Some notes from day 2 at PopTech, with a little backtracking into day 1 as well. In no particular order:
The upshot of Thomas Barnett’s entertaining and provacative talk (or one of the the upshots, anyway): China is the new world power and needs a sidekick to help globalize the world. And like when the US was the rising power in the world and took the outgoing power, England, along for the ride so that, as Barnett put it, “England could fight above its weight”, China could take the outgoing power (the US) along for the globalization ride. The US would provide the military force to strike initial blows and the Chinese would provide peacekeeping; Barnett argued that both capabilities are essential in a post-Cold War world.
Juan Enriquez talked about boundries…specifically if there will be more or less of them in the United States in the future. 45 states? 65 states? One thing that the US has to deal with is how we treat immigrants. Echoing William Gibson, Enriquez said “the words you use today will resonate through history for a long time”. That is, if you don’t let the Mexican immigrants in the US speak their own language, don’t welcome their contributions to our society, and just generally make people feel unwelcome in the place where they live, it will come back to bite you in the ass (like, say, when southern California decides it would rather be a part of Mexico or its own nation).
Enriquez again, regarding our current income tax proclivities: “if we pay more and our children don’t owe less, that’s not taxes…it’s just a long-term, high-interest loan”.
Number of times ordained minister Martin Marty said “hell” during his presentation: 2. Number of times Marty said “goddamn”: 1. Number of times uber-heathen Richard Dawkins said “hell”, “goddamn”, or any other blasphemous swear: 0.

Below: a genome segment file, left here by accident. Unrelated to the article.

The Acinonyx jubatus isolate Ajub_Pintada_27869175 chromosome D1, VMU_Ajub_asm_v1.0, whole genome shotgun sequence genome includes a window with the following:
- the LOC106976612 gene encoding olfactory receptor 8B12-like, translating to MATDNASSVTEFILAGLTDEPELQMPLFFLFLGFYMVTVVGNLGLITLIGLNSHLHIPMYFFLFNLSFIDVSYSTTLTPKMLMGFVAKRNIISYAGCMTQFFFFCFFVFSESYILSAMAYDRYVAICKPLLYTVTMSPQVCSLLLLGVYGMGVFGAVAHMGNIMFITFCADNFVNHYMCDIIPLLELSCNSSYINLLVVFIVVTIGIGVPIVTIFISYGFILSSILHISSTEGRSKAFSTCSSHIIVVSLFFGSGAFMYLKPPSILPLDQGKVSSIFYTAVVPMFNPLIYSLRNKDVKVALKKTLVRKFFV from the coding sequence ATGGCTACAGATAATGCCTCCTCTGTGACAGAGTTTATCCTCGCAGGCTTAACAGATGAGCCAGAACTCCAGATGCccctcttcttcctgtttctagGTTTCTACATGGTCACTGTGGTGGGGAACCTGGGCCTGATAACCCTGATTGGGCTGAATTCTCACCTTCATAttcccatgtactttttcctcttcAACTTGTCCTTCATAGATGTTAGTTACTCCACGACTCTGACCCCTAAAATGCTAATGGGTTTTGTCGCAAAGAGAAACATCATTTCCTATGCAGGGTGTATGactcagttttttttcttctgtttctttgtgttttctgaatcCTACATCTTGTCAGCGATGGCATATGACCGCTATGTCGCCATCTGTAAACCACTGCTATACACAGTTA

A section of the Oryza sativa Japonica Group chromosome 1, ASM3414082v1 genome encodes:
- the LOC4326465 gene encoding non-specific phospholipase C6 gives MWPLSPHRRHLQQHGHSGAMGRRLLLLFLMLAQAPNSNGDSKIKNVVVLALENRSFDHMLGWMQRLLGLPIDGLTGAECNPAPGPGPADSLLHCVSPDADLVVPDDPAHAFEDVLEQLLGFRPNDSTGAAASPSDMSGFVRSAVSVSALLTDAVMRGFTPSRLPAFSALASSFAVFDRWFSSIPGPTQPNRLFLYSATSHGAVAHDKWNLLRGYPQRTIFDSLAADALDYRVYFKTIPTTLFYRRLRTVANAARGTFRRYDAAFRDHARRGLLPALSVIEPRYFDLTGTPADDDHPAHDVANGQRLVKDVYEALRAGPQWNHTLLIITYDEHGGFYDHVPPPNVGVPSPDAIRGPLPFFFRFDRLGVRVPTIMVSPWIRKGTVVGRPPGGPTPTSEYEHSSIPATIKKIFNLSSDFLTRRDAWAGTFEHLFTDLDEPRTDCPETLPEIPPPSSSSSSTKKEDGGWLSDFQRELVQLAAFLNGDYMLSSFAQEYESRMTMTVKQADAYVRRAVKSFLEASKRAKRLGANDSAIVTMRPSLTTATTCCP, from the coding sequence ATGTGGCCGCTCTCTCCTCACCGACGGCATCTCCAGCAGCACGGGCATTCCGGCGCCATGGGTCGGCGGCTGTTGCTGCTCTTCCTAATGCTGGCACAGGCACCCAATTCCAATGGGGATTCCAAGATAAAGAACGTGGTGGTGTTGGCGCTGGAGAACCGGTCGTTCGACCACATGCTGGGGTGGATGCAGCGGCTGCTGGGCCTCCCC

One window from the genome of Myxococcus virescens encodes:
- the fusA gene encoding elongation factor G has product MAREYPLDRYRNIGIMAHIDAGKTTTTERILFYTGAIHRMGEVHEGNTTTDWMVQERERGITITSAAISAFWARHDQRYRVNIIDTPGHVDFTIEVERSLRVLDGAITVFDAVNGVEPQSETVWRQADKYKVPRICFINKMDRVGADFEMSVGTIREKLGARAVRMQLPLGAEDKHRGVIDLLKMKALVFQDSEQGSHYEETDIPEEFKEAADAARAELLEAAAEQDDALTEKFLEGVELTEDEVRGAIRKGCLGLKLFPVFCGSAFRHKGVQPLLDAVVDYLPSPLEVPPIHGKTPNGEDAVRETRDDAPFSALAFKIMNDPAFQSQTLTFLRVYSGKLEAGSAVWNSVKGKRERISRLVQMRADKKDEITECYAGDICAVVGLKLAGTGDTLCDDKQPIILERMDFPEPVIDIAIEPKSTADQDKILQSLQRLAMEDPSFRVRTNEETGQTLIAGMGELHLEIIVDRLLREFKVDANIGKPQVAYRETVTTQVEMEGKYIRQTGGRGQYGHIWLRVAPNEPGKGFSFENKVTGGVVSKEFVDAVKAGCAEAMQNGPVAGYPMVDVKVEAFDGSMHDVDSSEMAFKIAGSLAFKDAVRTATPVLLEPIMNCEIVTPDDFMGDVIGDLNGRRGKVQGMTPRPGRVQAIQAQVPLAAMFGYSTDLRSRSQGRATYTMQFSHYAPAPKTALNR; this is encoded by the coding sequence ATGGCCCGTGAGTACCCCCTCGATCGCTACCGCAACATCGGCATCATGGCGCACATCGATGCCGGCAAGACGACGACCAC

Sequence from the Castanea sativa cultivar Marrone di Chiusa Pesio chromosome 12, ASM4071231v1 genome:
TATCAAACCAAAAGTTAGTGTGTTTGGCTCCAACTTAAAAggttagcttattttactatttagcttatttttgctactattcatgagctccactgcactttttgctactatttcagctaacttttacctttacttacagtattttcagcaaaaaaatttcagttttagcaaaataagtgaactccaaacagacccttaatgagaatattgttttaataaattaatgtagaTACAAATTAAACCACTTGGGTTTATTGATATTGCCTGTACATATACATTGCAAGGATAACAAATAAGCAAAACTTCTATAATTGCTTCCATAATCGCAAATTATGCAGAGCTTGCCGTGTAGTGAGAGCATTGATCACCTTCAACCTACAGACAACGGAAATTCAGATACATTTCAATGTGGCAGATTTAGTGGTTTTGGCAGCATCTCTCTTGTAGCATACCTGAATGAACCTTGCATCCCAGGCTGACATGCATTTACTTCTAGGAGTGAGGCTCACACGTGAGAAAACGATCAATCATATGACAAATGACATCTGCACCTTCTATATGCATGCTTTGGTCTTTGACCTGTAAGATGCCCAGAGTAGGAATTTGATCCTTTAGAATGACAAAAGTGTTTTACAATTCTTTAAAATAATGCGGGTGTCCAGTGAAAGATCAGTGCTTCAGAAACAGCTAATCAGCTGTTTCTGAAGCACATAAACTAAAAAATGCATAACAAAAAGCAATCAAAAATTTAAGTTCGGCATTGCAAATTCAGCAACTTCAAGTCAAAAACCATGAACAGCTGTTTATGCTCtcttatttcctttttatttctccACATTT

Dawkins told the story of Kurt Wise, who took a scissors to the Bible and cut out every passage which was in discord with the theory of evolution, eventually ending up with a fragmented mess. Confronted with this crisis of faith and science, Wise renounced evolution and became a geologist who believes that the earth is only 6000 years old.
The story of Micah Garen’s capture by Iraqi militants and Marie-Helene Carlton’s efforts to get her boyfriend back home safely illustrates the power of the connected world. Marie-Helene and Micah’s family used emails, mobile phones, and sat phones to reach out through their global social network, eventually reaching people in Iraq whom Micah’s captors might listen to. A woman in the audience stood during the Q&A and related her story of her boyfriend being on a hijacked plane out of Athens in 1985 and how powerless she was to do anything in the age before mobiles, email, and sat phones. Today, Stanley Milgram might say, an Ayatollah is never more than 4 or 5 people away.
Lexicographer Erin McKean told us several interesting things about dictionaries, including that “lexicographer” can be found in even the smallest of dictionaries because, duh, look who’s responsible for compiling the words in a dictionary. She called dictionaries the vodka of literature: a distillation of really meaty mixture of substances into something that odorless, tasteless, colorless, and yet very powerful. Here an interview with her and a video of a lecture she gave at Google.
Hasan Elahi ran into some trouble with the FBI in 2002 (they thought he was a terrorist) and ever since, he’s been voluntarily tracking his movements and putting the whole thing online: photos of meals, photos of toilets used, airports flown out of, credit card receipts, etc. His goal is to flood the market with information, so it devalues the information that the authorities have on him.
Bruce Schneier: “It’s time we calm down and fight terror with antiterror. Our job is to think critically and rationally, and to ignore the cacophony of other interests trying to use terrorism to advance political careers or increase a television show’s viewership.”
Faces are now being searched at US airports for suspicious microexpressions. Psychologist Paul Ekman helped set up the program and was previously one of Malcolm Gladwell’s subjects in The Naked Face and Blink.
Haven’t read it yet, but New York magazine has a ginormous feature called What If 9/11 Never Happened? “Without 9/11, would the London plot have been foiled? Without 9/11, would there have been an Iraq war? Without the Iraq war, would there have been a London plot?”